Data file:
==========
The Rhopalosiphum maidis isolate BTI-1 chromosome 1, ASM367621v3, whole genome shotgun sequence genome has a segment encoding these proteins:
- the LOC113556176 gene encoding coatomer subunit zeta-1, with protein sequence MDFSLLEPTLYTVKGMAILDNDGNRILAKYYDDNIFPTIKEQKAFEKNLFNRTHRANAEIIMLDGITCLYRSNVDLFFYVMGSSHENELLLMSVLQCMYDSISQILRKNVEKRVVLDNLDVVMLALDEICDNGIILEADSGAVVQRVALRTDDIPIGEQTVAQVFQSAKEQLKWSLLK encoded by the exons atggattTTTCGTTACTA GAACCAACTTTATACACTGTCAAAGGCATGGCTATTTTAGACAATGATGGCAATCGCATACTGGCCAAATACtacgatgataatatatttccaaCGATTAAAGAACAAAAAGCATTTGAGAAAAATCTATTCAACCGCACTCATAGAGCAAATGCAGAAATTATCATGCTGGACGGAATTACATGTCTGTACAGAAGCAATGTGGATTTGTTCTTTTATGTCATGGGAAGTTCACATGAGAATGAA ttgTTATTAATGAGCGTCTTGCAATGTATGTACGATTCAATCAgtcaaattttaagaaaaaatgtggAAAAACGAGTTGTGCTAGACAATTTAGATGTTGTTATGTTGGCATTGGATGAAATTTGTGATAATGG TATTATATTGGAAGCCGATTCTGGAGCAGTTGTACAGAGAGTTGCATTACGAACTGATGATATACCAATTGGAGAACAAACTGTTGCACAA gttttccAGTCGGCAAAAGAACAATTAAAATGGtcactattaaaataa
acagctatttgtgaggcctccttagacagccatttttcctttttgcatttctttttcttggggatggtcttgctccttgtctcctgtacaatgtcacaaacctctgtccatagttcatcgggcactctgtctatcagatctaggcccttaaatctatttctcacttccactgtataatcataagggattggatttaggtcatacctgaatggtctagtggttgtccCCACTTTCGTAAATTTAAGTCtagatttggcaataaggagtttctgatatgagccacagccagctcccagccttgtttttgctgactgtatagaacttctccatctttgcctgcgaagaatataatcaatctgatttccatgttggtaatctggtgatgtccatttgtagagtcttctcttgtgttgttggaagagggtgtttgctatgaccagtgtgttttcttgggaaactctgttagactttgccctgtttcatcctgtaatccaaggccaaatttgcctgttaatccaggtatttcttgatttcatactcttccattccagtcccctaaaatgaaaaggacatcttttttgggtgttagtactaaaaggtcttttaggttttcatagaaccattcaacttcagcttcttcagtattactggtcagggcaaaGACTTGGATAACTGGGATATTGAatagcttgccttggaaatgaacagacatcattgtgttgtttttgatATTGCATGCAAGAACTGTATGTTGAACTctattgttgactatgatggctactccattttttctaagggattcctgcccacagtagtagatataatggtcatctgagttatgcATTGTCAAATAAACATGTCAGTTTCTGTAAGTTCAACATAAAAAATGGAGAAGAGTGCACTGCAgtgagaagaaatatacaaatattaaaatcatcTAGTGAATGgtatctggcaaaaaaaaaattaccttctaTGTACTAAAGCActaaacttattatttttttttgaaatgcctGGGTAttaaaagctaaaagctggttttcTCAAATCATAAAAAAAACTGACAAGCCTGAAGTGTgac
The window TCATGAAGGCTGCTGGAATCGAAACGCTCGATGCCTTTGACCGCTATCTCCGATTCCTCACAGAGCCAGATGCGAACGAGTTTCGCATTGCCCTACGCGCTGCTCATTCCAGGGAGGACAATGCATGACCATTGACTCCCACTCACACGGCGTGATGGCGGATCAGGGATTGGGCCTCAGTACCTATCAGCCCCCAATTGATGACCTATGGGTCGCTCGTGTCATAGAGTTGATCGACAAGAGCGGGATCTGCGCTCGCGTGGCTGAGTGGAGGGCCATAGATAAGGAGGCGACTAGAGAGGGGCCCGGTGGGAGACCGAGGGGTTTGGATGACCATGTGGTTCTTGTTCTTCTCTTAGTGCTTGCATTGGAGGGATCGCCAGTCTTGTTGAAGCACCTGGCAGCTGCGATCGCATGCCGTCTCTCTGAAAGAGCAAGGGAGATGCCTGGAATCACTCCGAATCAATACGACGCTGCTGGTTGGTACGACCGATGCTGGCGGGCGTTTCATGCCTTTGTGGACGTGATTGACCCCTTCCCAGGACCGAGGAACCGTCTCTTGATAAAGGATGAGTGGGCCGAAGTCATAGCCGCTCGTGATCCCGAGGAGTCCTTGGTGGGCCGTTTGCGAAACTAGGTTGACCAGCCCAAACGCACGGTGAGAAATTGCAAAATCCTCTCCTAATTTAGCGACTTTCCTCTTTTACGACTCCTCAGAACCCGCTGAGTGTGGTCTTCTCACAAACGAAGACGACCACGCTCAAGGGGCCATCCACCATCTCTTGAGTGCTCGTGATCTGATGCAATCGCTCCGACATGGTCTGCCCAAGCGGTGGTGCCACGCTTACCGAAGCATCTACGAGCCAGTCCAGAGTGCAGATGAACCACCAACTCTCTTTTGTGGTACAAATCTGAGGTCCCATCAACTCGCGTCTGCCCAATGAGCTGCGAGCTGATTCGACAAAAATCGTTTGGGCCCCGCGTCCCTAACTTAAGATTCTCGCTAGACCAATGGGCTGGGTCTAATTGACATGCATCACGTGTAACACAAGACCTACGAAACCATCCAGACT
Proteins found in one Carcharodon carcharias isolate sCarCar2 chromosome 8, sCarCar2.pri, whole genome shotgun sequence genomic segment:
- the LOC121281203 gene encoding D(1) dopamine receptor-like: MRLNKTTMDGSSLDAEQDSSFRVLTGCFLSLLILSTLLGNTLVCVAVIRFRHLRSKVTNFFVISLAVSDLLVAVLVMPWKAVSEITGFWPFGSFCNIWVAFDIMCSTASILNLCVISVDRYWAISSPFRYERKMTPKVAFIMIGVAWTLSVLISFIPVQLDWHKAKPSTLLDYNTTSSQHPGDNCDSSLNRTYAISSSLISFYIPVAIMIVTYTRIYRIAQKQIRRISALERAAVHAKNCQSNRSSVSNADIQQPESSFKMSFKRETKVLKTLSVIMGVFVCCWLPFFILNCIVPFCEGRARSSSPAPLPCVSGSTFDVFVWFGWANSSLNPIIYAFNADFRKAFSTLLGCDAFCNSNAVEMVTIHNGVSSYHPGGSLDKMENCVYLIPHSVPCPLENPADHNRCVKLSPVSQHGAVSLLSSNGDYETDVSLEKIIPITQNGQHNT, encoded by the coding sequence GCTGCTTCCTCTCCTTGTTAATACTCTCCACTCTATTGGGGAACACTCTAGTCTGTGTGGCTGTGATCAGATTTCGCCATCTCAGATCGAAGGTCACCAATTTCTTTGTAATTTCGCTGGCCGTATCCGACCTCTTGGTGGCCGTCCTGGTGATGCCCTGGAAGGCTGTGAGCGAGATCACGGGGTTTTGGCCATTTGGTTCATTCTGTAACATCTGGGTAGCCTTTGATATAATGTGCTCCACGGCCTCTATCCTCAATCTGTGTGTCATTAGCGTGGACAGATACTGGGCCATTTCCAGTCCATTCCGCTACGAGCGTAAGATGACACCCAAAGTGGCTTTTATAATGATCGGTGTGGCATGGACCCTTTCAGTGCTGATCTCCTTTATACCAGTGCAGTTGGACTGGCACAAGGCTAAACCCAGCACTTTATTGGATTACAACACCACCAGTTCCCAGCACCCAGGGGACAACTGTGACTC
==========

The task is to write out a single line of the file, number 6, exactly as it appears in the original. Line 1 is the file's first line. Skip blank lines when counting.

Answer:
- the LOC121281203 gene encoding D(1) dopamine receptor-like: MRLNKTTMDGSSLDAEQDSSFRVLTGCFLSLLILSTLLGNTLVCVAVIRFRHLRSKVTNFFVISLAVSDLLVAVLVMPWKAVSEITGFWPFGSFCNIWVAFDIMCSTASILNLCVISVDRYWAISSPFRYERKMTPKVAFIMIGVAWTLSVLISFIPVQLDWHKAKPSTLLDYNTTSSQHPGDNCDSSLNRTYAISSSLISFYIPVAIMIVTYTRIYRIAQKQIRRISALERAAVHAKNCQSNRSSVSNADIQQPESSFKMSFKRETKVLKTLSVIMGVFVCCWLPFFILNCIVPFCEGRARSSSPAPLPCVSGSTFDVFVWFGWANSSLNPIIYAFNADFRKAFSTLLGCDAFCNSNAVEMVTIHNGVSSYHPGGSLDKMENCVYLIPHSVPCPLENPADHNRCVKLSPVSQHGAVSLLSSNGDYETDVSLEKIIPITQNGQHNT, encoded by the coding sequence GCTGCTTCCTCTCCTTGTTAATACTCTCCACTCTATTGGGGAACACTCTAGTCTGTGTGGCTGTGATCAGATTTCGCCATCTCAGATCGAAGGTCACCAATTTCTTTGTAATTTCGCTGGCCGTATCCGACCTCTTGGTGGCCGTCCTGGTGATGCCCTGGAAGGCTGTGAGCGAGATCACGGGGTTTTGGCCATTTGGTTCATTCTGTAACATCTGGGTAGCCTTTGATATAATGTGCTCCACGGCCTCTATCCTCAATCTGTGTGTCATTAGCGTGGACAGATACTGGGCCATTTCCAGTCCATTCCGCTACGAGCGTAAGATGACACCCAAAGTGGCTTTTATAATGATCGGTGTGGCATGGACCCTTTCAGTGCTGATCTCCTTTATACCAGTGCAGTTGGACTGGCACAAGGCTAAACCCAGCACTTTATTGGATTACAACACCACCAGTTCCCAGCACCCAGGGGACAACTGTGACTC